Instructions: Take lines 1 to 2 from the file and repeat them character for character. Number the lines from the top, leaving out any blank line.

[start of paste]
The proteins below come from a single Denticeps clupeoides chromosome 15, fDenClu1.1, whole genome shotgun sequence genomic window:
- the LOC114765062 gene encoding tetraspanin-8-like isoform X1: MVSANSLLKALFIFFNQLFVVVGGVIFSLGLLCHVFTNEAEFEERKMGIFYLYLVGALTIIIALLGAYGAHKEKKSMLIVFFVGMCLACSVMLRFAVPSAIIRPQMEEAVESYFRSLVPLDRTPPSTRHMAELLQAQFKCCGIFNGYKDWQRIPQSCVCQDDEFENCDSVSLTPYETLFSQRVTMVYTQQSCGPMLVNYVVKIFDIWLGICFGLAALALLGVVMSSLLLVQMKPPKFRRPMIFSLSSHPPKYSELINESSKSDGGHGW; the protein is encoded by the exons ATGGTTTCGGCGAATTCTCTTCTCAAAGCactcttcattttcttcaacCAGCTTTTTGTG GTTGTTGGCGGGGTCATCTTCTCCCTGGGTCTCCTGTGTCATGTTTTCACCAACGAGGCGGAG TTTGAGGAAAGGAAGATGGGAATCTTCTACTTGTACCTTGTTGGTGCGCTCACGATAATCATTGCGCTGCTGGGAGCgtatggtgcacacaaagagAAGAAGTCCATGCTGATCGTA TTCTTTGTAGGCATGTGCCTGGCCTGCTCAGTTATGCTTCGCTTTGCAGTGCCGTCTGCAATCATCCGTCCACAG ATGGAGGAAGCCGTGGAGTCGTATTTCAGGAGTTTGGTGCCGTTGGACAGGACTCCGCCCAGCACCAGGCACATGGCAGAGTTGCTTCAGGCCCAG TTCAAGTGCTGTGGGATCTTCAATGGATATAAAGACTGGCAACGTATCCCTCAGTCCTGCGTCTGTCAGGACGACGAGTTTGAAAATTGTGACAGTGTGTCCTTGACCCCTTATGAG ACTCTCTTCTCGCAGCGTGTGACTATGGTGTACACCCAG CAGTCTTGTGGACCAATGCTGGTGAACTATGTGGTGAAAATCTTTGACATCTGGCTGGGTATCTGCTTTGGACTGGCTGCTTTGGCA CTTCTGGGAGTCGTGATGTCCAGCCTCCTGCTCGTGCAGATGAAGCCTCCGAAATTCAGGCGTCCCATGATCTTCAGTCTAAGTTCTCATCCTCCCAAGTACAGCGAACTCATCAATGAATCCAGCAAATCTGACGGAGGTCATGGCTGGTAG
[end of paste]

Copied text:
The proteins below come from a single Denticeps clupeoides chromosome 15, fDenClu1.1, whole genome shotgun sequence genomic window:
- the LOC114765062 gene encoding tetraspanin-8-like isoform X1: MVSANSLLKALFIFFNQLFVVVGGVIFSLGLLCHVFTNEAEFEERKMGIFYLYLVGALTIIIALLGAYGAHKEKKSMLIVFFVGMCLACSVMLRFAVPSAIIRPQMEEAVESYFRSLVPLDRTPPSTRHMAELLQAQFKCCGIFNGYKDWQRIPQSCVCQDDEFENCDSVSLTPYETLFSQRVTMVYTQQSCGPMLVNYVVKIFDIWLGICFGLAALALLGVVMSSLLLVQMKPPKFRRPMIFSLSSHPPKYSELINESSKSDGGHGW; the protein is encoded by the exons ATGGTTTCGGCGAATTCTCTTCTCAAAGCactcttcattttcttcaacCAGCTTTTTGTG GTTGTTGGCGGGGTCATCTTCTCCCTGGGTCTCCTGTGTCATGTTTTCACCAACGAGGCGGAG TTTGAGGAAAGGAAGATGGGAATCTTCTACTTGTACCTTGTTGGTGCGCTCACGATAATCATTGCGCTGCTGGGAGCgtatggtgcacacaaagagAAGAAGTCCATGCTGATCGTA TTCTTTGTAGGCATGTGCCTGGCCTGCTCAGTTATGCTTCGCTTTGCAGTGCCGTCTGCAATCATCCGTCCACAG ATGGAGGAAGCCGTGGAGTCGTATTTCAGGAGTTTGGTGCCGTTGGACAGGACTCCGCCCAGCACCAGGCACATGGCAGAGTTGCTTCAGGCCCAG TTCAAGTGCTGTGGGATCTTCAATGGATATAAAGACTGGCAACGTATCCCTCAGTCCTGCGTCTGTCAGGACGACGAGTTTGAAAATTGTGACAGTGTGTCCTTGACCCCTTATGAG ACTCTCTTCTCGCAGCGTGTGACTATGGTGTACACCCAG CAGTCTTGTGGACCAATGCTGGTGAACTATGTGGTGAAAATCTTTGACATCTGGCTGGGTATCTGCTTTGGACTGGCTGCTTTGGCA CTTCTGGGAGTCGTGATGTCCAGCCTCCTGCTCGTGCAGATGAAGCCTCCGAAATTCAGGCGTCCCATGATCTTCAGTCTAAGTTCTCATCCTCCCAAGTACAGCGAACTCATCAATGAATCCAGCAAATCTGACGGAGGTCATGGCTGGTAG